What’s the plan for education in Marion County?
In 2013, then-Deputy Mayor Jason Kloth announced the outlines for a countywide strategy to add 30,000 K-12 “high-quality seats,” or student slots, in Marion County.
It was called the Neighborhood of Educational Opportunity plan.
The broad outlines of the initiative included a grantmaking institution to fund successful models for charters and traditional public schools, talent pipeline development efforts, an outreach campaign for parents to understand their educational options, and a partnership with academic institutions for evaluation. The Mind Trust, Enroll Indy and Teach for America are the implementation partners for this effort.
The plan was met with quite a bit of pushback from various segments of the community.
One perhaps bitter irony was that community advocates were particularly agitated by the idea of using charter schools to replace Indianapolis Public Schools—a kind of charter school district where there used to be a traditional school district.
Today, a slim majority of students inside of IPS boundaries are in charter schools or innovation schools. But, say what you want about the Neighborhood of Educational Opportunity plan—at least it recognized the need to think about education countywide. At least there was a vision for thinking about education beyond the battleground that has become the IPS school district.
At least there was something on the table.
Mayor Hogsett, and thus far Sen. Jim Merritt, haven’t had much to say about K-12 education from a policy perspective.
Hogsett has the Indy Achieves program, but its focus is on post-secondary degree or credential attainment.
In his most recent State of the City address, Hogsett failed to mention K-12 education.
How is this possible?
Any elected mayor of the city of Indianapolis is responsible for a portfolio of charter schools with about 15,000 kids. But beyond the schools, the mayor is key to addressing problems like achievement gaps—because a lot of what affects student performance happens outside of school.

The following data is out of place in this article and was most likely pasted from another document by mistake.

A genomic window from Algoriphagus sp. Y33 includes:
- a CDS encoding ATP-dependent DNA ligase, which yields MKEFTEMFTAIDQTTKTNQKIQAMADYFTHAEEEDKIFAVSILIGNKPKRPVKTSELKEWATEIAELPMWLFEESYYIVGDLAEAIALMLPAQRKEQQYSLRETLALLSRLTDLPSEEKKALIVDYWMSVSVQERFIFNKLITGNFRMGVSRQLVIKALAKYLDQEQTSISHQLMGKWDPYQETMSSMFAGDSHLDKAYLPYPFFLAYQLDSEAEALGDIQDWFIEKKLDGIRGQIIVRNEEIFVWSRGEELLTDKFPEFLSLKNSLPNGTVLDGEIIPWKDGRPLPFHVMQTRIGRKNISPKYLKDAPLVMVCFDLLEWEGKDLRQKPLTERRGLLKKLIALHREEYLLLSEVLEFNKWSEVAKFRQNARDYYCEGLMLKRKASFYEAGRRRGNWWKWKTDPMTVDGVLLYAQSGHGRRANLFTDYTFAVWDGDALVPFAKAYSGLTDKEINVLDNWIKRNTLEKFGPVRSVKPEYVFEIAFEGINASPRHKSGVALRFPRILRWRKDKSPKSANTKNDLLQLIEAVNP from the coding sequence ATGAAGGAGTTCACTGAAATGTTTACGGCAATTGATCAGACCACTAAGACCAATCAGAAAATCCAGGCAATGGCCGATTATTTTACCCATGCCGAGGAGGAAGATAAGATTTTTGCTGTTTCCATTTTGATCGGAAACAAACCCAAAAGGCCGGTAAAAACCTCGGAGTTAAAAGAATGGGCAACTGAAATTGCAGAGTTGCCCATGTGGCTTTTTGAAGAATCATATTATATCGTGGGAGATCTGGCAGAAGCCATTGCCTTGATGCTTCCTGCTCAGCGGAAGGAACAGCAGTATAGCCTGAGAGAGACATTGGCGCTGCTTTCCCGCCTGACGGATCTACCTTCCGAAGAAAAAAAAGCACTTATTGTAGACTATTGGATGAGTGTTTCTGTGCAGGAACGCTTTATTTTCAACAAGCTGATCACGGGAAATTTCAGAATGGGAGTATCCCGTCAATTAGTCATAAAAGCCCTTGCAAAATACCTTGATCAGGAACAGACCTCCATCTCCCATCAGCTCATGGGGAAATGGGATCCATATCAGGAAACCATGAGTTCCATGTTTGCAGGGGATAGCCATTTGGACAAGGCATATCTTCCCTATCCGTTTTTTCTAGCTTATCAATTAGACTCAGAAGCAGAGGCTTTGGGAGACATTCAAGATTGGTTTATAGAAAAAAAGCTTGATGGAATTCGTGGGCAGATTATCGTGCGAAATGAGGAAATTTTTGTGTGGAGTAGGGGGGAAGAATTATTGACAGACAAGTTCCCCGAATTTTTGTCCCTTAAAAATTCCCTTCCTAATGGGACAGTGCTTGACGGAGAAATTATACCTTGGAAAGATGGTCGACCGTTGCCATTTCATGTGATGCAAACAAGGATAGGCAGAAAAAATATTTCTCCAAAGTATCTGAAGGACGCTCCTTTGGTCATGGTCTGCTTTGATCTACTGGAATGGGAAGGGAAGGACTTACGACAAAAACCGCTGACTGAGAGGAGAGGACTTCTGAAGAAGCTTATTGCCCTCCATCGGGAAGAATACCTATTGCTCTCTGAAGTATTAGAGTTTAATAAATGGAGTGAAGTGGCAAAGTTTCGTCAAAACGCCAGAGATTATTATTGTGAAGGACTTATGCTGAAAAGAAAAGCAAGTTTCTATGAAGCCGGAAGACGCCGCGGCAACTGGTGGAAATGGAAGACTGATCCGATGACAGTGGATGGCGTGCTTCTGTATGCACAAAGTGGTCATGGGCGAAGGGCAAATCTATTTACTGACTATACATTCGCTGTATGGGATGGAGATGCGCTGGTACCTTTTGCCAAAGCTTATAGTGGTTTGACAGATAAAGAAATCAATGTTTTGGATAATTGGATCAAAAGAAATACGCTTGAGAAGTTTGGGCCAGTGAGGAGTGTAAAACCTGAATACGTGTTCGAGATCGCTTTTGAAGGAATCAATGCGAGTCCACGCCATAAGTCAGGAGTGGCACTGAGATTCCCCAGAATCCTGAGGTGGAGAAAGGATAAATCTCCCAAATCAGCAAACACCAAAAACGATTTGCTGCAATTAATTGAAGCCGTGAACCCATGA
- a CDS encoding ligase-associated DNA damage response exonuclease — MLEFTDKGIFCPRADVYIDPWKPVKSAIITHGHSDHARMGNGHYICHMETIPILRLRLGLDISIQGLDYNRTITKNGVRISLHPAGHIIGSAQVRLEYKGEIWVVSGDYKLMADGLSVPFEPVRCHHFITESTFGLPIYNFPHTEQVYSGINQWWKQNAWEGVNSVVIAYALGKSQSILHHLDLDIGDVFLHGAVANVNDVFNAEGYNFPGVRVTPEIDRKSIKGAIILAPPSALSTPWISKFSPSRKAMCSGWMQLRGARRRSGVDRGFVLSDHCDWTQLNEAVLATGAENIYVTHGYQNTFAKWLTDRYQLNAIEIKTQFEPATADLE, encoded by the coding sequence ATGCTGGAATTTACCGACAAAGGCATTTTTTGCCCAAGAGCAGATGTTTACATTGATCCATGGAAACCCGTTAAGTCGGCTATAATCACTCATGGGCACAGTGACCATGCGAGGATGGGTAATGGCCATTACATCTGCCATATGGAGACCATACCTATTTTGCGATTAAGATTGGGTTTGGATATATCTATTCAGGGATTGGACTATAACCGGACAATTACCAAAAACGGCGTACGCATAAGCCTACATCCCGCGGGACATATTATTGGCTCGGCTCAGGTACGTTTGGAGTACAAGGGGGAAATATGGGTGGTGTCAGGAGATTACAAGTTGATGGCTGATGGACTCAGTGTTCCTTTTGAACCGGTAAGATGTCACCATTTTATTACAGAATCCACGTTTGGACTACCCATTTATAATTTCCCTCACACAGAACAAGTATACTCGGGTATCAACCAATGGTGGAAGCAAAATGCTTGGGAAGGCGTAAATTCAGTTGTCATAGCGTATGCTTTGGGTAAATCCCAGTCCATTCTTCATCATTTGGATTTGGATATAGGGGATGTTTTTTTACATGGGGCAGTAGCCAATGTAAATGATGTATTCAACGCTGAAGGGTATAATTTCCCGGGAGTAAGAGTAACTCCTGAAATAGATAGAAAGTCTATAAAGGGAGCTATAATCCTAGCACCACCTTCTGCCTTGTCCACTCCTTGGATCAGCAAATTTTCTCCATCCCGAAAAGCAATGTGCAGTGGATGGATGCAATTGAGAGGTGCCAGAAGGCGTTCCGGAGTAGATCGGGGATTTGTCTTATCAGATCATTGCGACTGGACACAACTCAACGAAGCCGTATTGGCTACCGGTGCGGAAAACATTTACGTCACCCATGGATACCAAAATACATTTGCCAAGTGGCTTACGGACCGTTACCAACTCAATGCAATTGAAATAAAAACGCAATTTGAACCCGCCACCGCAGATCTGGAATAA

So, what should a mayor do about education given that he does not control township school districts?
Well, actually, quite a bit.
We can start by revisiting a Neighborhood of Educational Opportunity plan for the county.
I’m very concerned about the effectiveness of charter schools to deliver on proficiency—even though we have to concede that data from the recent Stanford-based Center for Research on Education Outcomes study on Indianapolis schools suggests they do better than traditional public schools in average academic growth.
But the Neighborhood of Educational Opportunity plan sought to create “high-quality” seats—we don’t need to be locked into charter schools to produce the outcomes we all want.
For example, providing additional funding to summer programs that prevent learning loss like the 100 Black Men’s Summer Academy might be a function of a countywide strategy to make sure the student was prepared to sit in a “high-quality” seat.
The Neighborhood of Educational Opportunity plan would likely include some effort at funding pre-kindergarten. But it might also address food insecurity, trauma-informed care, financial literacy or even English-as-a-second-language classes for parents and children.
The mayor could also offer consolidated food and transportation services as a first step toward thinking about education countywide.
He could lead the discussion on what a “high-quality” seat is in Marion County.
We need a countywide plan for education in Marion County, but first both candidates must have the courage to say the status quo isn’t good enough.•
Wolley is a lecturer, columnist and diversity and inclusion consultant. Send comments to email@example.com.
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